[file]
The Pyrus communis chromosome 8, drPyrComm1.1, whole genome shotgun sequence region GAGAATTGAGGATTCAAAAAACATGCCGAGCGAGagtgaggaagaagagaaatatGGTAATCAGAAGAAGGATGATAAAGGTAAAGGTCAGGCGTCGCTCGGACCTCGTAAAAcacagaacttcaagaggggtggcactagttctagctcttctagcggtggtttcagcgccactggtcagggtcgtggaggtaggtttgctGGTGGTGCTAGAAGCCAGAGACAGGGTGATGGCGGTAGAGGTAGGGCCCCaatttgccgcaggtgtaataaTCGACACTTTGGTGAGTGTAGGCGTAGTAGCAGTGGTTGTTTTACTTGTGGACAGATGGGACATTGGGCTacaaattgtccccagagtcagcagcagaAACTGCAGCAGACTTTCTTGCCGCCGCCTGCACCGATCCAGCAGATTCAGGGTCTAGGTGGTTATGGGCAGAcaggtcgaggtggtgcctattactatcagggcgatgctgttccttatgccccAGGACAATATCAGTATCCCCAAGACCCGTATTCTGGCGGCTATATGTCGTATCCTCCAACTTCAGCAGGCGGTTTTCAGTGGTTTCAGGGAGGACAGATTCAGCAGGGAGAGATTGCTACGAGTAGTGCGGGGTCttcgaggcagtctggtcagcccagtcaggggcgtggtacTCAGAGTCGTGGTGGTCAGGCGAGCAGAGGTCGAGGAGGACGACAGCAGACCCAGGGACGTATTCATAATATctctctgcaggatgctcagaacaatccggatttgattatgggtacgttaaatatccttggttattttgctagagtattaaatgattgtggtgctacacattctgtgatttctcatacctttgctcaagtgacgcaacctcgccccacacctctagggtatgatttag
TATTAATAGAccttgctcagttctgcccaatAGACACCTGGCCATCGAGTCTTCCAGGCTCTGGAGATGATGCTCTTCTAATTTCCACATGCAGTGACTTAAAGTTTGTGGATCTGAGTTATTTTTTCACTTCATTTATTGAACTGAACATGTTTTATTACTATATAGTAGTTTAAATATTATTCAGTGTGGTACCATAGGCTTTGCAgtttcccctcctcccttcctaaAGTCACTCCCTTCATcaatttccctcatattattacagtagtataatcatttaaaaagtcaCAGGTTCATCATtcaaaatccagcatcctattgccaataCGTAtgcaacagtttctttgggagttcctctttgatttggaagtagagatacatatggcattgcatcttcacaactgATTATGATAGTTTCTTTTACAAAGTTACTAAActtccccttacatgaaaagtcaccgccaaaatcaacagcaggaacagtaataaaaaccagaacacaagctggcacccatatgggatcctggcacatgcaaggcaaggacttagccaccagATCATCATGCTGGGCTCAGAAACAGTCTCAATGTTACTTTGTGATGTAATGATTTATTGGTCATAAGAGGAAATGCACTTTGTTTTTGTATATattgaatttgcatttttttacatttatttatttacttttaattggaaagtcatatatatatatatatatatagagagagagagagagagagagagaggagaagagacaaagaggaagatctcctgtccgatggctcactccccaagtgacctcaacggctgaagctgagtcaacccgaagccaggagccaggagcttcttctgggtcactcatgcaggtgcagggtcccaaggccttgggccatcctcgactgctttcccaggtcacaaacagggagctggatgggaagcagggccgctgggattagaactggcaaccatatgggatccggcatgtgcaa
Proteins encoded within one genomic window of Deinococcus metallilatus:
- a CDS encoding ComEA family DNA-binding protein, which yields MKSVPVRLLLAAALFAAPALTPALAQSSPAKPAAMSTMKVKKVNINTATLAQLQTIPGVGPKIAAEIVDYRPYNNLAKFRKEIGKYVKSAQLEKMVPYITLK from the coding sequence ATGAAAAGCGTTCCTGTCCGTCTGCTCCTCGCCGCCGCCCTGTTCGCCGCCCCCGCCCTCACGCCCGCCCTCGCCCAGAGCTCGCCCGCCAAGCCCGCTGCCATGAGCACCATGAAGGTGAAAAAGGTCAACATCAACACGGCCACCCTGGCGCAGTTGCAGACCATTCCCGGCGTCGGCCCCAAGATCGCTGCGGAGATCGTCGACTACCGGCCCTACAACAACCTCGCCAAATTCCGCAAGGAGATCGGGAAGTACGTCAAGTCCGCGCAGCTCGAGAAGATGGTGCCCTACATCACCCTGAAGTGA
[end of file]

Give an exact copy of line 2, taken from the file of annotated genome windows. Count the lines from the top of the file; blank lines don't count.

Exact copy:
TATTAATAGAccttgctcagttctgcccaatAGACACCTGGCCATCGAGTCTTCCAGGCTCTGGAGATGATGCTCTTCTAATTTCCACATGCAGTGACTTAAAGTTTGTGGATCTGAGTTATTTTTTCACTTCATTTATTGAACTGAACATGTTTTATTACTATATAGTAGTTTAAATATTATTCAGTGTGGTACCATAGGCTTTGCAgtttcccctcctcccttcctaaAGTCACTCCCTTCATcaatttccctcatattattacagtagtataatcatttaaaaagtcaCAGGTTCATCATtcaaaatccagcatcctattgccaataCGTAtgcaacagtttctttgggagttcctctttgatttggaagtagagatacatatggcattgcatcttcacaactgATTATGATAGTTTCTTTTACAAAGTTACTAAActtccccttacatgaaaagtcaccgccaaaatcaacagcaggaacagtaataaaaaccagaacacaagctggcacccatatgggatcctggcacatgcaaggcaaggacttagccaccagATCATCATGCTGGGCTCAGAAACAGTCTCAATGTTACTTTGTGATGTAATGATTTATTGGTCATAAGAGGAAATGCACTTTGTTTTTGTATATattgaatttgcatttttttacatttatttatttacttttaattggaaagtcatatatatatatatatatatagagagagagagagagagagagagaggagaagagacaaagaggaagatctcctgtccgatggctcactccccaagtgacctcaacggctgaagctgagtcaacccgaagccaggagccaggagcttcttctgggtcactcatgcaggtgcagggtcccaaggccttgggccatcctcgactgctttcccaggtcacaaacagggagctggatgggaagcagggccgctgggattagaactggcaaccatatgggatccggcatgtgcaa